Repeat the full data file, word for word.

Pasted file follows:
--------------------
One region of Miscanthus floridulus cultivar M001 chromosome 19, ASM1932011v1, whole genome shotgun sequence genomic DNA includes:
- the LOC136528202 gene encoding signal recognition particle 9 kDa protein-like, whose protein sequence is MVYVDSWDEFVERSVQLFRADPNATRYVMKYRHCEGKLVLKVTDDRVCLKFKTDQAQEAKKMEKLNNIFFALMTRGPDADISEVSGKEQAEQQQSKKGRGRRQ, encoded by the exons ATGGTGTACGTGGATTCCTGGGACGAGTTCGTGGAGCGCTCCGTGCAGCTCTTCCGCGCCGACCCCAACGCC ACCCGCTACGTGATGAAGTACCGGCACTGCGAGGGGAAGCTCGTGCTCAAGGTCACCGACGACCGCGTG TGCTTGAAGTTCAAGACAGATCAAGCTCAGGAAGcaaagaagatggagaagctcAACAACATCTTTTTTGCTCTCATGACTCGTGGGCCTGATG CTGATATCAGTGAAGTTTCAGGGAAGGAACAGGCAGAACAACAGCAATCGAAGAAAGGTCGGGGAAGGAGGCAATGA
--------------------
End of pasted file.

One region of Miscanthus floridulus cultivar M001 chromosome 19, ASM1932011v1, whole genome shotgun sequence genomic DNA includes:
- the LOC136528202 gene encoding signal recognition particle 9 kDa protein-like, whose protein sequence is MVYVDSWDEFVERSVQLFRADPNATRYVMKYRHCEGKLVLKVTDDRVCLKFKTDQAQEAKKMEKLNNIFFALMTRGPDADISEVSGKEQAEQQQSKKGRGRRQ, encoded by the exons ATGGTGTACGTGGATTCCTGGGACGAGTTCGTGGAGCGCTCCGTGCAGCTCTTCCGCGCCGACCCCAACGCC ACCCGCTACGTGATGAAGTACCGGCACTGCGAGGGGAAGCTCGTGCTCAAGGTCACCGACGACCGCGTG TGCTTGAAGTTCAAGACAGATCAAGCTCAGGAAGcaaagaagatggagaagctcAACAACATCTTTTTTGCTCTCATGACTCGTGGGCCTGATG CTGATATCAGTGAAGTTTCAGGGAAGGAACAGGCAGAACAACAGCAATCGAAGAAAGGTCGGGGAAGGAGGCAATGA